After almost seven years and 66 million machines sold, Microsoft (NASDAQ:MSFT) is gearing up to release a successor to its Xbox 360 game machine. It won’t be out in 2012, and some have hinted that it won’t even hit the market in 2013, but the technology that will power the device is already in the hands of game makers.
Epic Games’s Mark Rein, whose studio is behind multimillion-selling Xbox-only hits like Gears of War, said at the DICE Summit, the game industry conference held last week in Las Vegas, that Epic’s new Unreal Engine 4—an engine is the software a game is built on—is running on systems he “can’t name yet.” Read between the lines.
There are plenty of rumors about what the new Xbox (Xbox Next? Xbox 720? The official name hasn’t been revealed.) will sport in addition to fancy new graphics. Codenamed “Durango,” according to sources working on the device, Microsoft’s new gaming machine is said to include nearly every technology gimmick under the sun. A Tuesday report posted by BGR spotted a Microsoft job posting that hinted Durango supports stereoscopic 3D. A Friday report by Computer and Video Games said that it uses a tablet-like controller, similar to Apple‘s (NASDAQ:AAPL) iPad and the controller in Nintendo‘s (PINK:NTDOY) Wii U.
Microsoft’s Entertainment & Devices reporting segment, of which the Xbox is a part, generated 20% of the company’s total revenue last quarter, nearly $4.2 billion. The 3D and controller tweaks, in addition to a revamped version of Microsoft’s popular motion-control device Kinect, will likely draw consumers to the new Xbox, but it won’t transform Microsoft’s business and drive growth in the entertainment segment.
Durango likely will offer more than fancy new tech bells and whistles, though. Here are three things Microsoft’s new machine may do that will change the whole entertainment industry.
Microsoft has already made streaming television a part of its Xbox business. From an Xbox Live version of Disney‘s (NYSE:DIS) ESPN 3 channel to partnerships with Verizon (NYSE:VZ) and Comcast (NASDAQ:CMCSA) to bring their respective FiOS and Xfinity cable services to the device, Microsoft has made its intentions in the TV market known. The business is still half-baked, though. Plans to open a full-scale online subscription television service that would allow Xbox 360 to compete with cable and satellite companies was put on hold in January, reportedly because of high costs for licensing TV content.
At the same time, however, the company continues to forge individual partnerships with content providers. Microsoft announced at the International Consumer Electronics Show in January that it had struck a deal with News Corp. (NYSE:NWS) that brings Fox, Fox News, and Wall Street Journal television content to Xbox Live. In all likelihood, Microsoft is repositioning its new TV service to release alongside Durango, making it both a game and television machine. What’s more…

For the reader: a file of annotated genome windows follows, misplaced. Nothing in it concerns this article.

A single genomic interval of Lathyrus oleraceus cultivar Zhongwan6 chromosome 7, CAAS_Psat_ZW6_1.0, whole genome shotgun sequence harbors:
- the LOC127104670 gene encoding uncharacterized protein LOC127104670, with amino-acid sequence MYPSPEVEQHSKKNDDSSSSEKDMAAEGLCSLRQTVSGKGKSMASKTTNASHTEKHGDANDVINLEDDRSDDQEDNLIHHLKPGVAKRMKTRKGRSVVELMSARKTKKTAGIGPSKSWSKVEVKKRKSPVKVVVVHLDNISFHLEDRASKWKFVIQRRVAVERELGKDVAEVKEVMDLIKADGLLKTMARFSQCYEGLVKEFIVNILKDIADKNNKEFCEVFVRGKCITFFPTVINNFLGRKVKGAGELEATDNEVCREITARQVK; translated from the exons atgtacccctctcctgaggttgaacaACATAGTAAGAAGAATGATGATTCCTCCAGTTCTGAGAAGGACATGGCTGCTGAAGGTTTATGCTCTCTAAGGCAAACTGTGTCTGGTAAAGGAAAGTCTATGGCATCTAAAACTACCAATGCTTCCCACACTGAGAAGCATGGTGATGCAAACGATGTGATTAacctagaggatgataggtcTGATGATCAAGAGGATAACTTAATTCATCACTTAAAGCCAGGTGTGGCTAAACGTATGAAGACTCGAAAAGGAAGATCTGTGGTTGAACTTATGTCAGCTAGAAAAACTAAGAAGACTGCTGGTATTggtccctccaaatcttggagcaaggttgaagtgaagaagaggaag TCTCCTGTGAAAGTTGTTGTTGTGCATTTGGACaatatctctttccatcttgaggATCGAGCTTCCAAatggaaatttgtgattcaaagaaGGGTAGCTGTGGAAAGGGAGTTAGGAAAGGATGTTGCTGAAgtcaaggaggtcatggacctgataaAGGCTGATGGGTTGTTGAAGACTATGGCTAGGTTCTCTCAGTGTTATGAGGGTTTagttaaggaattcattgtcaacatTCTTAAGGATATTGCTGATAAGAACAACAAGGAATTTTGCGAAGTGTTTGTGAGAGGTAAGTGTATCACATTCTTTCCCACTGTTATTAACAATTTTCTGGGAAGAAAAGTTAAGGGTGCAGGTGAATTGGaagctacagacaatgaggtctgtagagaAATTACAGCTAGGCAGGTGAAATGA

The new Xbox may be a television
Smart TVs are changing that video game business. With technology companies shifting their gaze from mobile platforms to living rooms with the rumored Apple iTV and the existing Google (NASDAQ:GOOG) TV, gaming-only boxes for the home may go extinct. Businesses like OnLive and Gaikai are popping up to embrace that future, offering services that stream games to TVs, mobile devices, and PCs in the same way that Netflix (NASDAQ:NFLX) streams television. In fact, Gaikai co-founder David Perry said, “My predicition is that Microsoft will have to make a TV.” A television with game hardware inside of it would certainly let Microsoft play every angle, serving its streaming TV ambitions and its growing games business. Another rumor about the next Xbox reinforces this possibility as well…
It won’t play used games
Speaking with blog site Kotaku, an unnamed source said on Jan. 25 that the next Xbox will still use physical media, and in a coup for Sony (NYSE:SNE), it will use Blu-ray discs instead of DVDs. More interesting, though, is the source’s suggestion that the new Xbox will somehow block the use of used games. Used-game sales are a constant thorn in the side of game developers. Retailers like GameStop (NYSE:GME) have built empires on reselling games—used game sales accounted for nearly 50% of GameStop’s profits, $292 million in its second quarter alone—while publishers and console makers like Microsoft never see a dime. How will the new Xbox block used games from playing on it? First by offering a streaming game service directly through the device, as suggested by Gaikai’s Perry. Second, for any physical disc sales, Microsoft could link a Blu-ray disc to a specific Xbox Live account. If a consumer purchased that disc used, they would likely have to pay a fee to reactivate it, similar to online passes currently used by many game publishers.